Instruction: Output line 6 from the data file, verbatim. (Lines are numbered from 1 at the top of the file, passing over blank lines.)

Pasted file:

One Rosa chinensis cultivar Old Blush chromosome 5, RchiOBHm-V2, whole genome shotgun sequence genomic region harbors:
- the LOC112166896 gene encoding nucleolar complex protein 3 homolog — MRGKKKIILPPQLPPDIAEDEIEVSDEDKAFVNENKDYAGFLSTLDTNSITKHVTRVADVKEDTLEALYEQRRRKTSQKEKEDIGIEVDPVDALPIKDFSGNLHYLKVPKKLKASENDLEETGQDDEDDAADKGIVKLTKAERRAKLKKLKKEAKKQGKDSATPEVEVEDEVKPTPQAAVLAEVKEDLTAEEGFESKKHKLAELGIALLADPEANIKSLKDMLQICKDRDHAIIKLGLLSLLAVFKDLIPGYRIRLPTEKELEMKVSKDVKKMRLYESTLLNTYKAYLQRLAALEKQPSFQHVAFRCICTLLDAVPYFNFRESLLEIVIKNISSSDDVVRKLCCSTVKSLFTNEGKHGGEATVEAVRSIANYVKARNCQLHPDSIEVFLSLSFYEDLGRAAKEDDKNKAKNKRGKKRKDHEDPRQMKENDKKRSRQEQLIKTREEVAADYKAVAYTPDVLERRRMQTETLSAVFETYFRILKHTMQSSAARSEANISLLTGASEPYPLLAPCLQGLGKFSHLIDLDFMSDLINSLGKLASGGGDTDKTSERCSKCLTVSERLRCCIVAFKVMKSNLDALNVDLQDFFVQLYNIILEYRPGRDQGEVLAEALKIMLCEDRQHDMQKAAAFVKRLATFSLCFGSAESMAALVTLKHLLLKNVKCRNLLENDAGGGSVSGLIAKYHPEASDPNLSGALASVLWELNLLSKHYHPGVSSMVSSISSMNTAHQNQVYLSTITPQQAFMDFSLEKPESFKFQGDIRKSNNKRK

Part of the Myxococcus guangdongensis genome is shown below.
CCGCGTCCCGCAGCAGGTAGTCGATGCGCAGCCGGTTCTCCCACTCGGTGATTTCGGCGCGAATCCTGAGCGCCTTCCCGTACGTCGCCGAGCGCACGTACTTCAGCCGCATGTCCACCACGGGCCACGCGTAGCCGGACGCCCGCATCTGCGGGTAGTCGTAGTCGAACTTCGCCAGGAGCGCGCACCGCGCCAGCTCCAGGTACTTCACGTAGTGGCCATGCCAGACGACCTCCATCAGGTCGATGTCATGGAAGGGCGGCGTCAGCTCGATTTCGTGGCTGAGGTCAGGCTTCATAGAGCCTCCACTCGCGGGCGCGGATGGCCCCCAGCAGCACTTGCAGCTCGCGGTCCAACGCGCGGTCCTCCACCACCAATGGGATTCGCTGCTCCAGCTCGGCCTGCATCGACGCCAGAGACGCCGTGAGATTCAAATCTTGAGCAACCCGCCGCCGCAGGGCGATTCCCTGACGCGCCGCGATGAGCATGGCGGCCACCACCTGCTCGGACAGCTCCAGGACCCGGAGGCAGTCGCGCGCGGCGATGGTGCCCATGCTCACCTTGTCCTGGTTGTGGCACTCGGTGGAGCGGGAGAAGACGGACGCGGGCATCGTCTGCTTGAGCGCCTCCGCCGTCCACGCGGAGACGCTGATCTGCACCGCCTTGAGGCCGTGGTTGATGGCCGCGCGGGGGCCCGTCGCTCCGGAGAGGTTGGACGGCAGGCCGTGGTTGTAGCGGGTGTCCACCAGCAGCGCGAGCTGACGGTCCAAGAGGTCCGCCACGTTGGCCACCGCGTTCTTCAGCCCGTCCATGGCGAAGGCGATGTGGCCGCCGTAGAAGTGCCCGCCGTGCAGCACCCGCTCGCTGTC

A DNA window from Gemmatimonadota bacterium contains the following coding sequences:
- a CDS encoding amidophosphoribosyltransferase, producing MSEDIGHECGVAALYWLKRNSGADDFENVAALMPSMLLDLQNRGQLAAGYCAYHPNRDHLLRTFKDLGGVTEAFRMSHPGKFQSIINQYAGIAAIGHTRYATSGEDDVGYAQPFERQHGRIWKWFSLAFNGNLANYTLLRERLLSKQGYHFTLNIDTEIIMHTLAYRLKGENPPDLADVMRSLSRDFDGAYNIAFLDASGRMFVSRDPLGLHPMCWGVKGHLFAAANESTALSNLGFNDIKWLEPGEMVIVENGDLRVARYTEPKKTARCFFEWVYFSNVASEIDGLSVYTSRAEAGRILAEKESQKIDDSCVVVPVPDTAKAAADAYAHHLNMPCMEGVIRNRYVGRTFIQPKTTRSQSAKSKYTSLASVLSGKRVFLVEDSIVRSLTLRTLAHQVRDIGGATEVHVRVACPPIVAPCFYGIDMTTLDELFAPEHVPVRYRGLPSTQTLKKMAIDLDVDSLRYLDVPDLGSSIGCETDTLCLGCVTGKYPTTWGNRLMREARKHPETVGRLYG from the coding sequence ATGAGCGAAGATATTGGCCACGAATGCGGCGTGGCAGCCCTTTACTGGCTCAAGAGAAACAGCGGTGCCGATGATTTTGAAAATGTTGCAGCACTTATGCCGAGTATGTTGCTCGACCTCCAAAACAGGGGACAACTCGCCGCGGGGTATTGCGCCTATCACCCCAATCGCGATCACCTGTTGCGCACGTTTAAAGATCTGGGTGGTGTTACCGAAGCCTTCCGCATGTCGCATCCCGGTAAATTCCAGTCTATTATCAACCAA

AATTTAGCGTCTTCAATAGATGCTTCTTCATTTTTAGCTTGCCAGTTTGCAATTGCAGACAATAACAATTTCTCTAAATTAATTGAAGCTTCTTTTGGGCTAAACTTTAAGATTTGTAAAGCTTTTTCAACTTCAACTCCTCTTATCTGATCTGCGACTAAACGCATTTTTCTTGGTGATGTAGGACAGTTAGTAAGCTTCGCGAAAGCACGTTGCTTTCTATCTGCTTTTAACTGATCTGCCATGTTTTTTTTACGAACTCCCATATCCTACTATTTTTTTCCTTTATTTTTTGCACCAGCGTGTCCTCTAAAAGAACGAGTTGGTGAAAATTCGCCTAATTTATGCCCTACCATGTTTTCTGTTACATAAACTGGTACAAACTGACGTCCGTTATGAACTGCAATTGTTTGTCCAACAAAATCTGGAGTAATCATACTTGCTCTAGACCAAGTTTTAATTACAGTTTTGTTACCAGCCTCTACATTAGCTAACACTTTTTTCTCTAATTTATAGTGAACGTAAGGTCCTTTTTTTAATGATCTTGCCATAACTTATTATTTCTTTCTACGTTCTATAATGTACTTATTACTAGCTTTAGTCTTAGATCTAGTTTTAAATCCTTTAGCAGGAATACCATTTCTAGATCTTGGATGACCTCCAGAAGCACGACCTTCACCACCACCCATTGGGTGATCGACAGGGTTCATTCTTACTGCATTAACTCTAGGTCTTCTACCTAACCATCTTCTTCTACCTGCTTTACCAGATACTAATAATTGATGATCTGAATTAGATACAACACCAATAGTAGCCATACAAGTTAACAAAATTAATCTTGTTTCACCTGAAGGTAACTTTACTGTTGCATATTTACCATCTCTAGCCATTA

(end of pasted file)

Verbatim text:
- a CDS encoding amidophosphoribosyltransferase, producing MSEDIGHECGVAALYWLKRNSGADDFENVAALMPSMLLDLQNRGQLAAGYCAYHPNRDHLLRTFKDLGGVTEAFRMSHPGKFQSIINQYAGIAAIGHTRYATSGEDDVGYAQPFERQHGRIWKWFSLAFNGNLANYTLLRERLLSKQGYHFTLNIDTEIIMHTLAYRLKGENPPDLADVMRSLSRDFDGAYNIAFLDASGRMFVSRDPLGLHPMCWGVKGHLFAAANESTALSNLGFNDIKWLEPGEMVIVENGDLRVARYTEPKKTARCFFEWVYFSNVASEIDGLSVYTSRAEAGRILAEKESQKIDDSCVVVPVPDTAKAAADAYAHHLNMPCMEGVIRNRYVGRTFIQPKTTRSQSAKSKYTSLASVLSGKRVFLVEDSIVRSLTLRTLAHQVRDIGGATEVHVRVACPPIVAPCFYGIDMTTLDELFAPEHVPVRYRGLPSTQTLKKMAIDLDVDSLRYLDVPDLGSSIGCETDTLCLGCVTGKYPTTWGNRLMREARKHPETVGRLYG from the coding sequence ATGAGCGAAGATATTGGCCACGAATGCGGCGTGGCAGCCCTTTACTGGCTCAAGAGAAACAGCGGTGCCGATGATTTTGAAAATGTTGCAGCACTTATGCCGAGTATGTTGCTCGACCTCCAAAACAGGGGACAACTCGCCGCGGGGTATTGCGCCTATCACCCCAATCGCGATCACCTGTTGCGCACGTTTAAAGATCTGGGTGGTGTTACCGAAGCCTTCCGCATGTCGCATCCCGGTAAATTCCAGTCTATTATCAACCAA